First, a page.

All levels of government help fund much needed apartments
(Written for Town Crier Aug 6.)
Flemingdon Park will be home to 62 new affordable homes for low-income seniors and people with disabilities by next summer.
It’s no accident the developer chose this area for affordable rental apartments for seniors, said Tim Neeb, president of Mahogany Management and Deauville Place, the project development company.
“There’s a higher percentage of seniors in the community than any other in Toronto,” Neeb told the Town Crier July 29 during the groundbreaking ceremony for the project, which is set to open July 1, 2011.
He’s referring to Statistics Canada Census 2006 for the Don Mills census area that incorporates Flemingdon. Seniors over the age of 65 make up about a quarter of the population in Don Mills, compared to the city average, which is just under 14 percent.
Seniors over 75 account for almost 14 percent of the area population compared to just 6.5 percent in the whole of North York, according to 2001 Stats Can census data and 2005 population estimates.
The apartments will allow seniors to continue to live independently in affordable accommodations right in their neighbourhood, said local councillor John Parker.
“I’m thrilled this project is here in Flemingdon, which will fill the need for seniors housing,” Parker told those gathered for the launch of the project. “There’s a shortage of affordable housing (in Toronto). There’s 18,000 seniors on the affordable housing waiting list right now.”
The project is being constructed at 5 Deauville Pl. by a private developer but with a ton of government funding.
The city is chipping in $550,000 by waiving development fees and property taxes while the province and federal governments are investing $7.4 million to make rents more affordable.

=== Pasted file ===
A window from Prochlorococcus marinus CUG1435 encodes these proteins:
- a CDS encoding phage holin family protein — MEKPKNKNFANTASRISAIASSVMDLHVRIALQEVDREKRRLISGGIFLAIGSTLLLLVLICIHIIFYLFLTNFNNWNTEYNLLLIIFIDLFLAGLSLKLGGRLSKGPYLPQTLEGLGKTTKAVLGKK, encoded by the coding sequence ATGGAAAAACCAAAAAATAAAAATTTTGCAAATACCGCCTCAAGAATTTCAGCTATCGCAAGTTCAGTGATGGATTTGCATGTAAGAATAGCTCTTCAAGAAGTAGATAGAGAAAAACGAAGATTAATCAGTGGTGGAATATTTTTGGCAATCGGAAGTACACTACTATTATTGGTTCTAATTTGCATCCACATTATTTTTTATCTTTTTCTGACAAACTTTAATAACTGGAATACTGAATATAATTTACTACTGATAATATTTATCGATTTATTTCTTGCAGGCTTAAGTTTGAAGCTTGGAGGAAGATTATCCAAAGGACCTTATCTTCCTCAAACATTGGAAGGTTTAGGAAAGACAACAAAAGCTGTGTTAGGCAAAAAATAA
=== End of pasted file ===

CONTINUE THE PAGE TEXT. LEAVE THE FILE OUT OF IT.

“Finding affordable and suitable housing is a real concern for many low income seniors and people with disabilities and this development will meet that need,” MP Peter Kent said at the launch.
Don Valley West MPP Kathleen Wynne said she was delighted to announce the province’s funding partnership for this local project.
“I know this community very well. I know this is an important project,” she said.
The complex will feature two garden terraces, a common kitchen space for events, a computer and crafts room. Also in design plans are several accessibility features like lower mailboxes, benches, easy-to-open fire exits and extra exterior lighting for safety.
This will also be a green building with features such as energy efficient lighting, windows, and boilers, and Energy Star appliances.
Better Living Healthy Community Services will have office space in the building to aid seniors with programming.
“We help seniors maintain their independence and well-being. It will reduce the need for seniors to be in long term care facilities or hospitals,” said Jennifer Gilson, a representative from the Better Living group.
(Because I often get contacted about how people can learn more about affordable housing, I have included the contact info for the developer: president Tim Neeb 905-337-8884 or send an email to firstname.lastname@example.org.)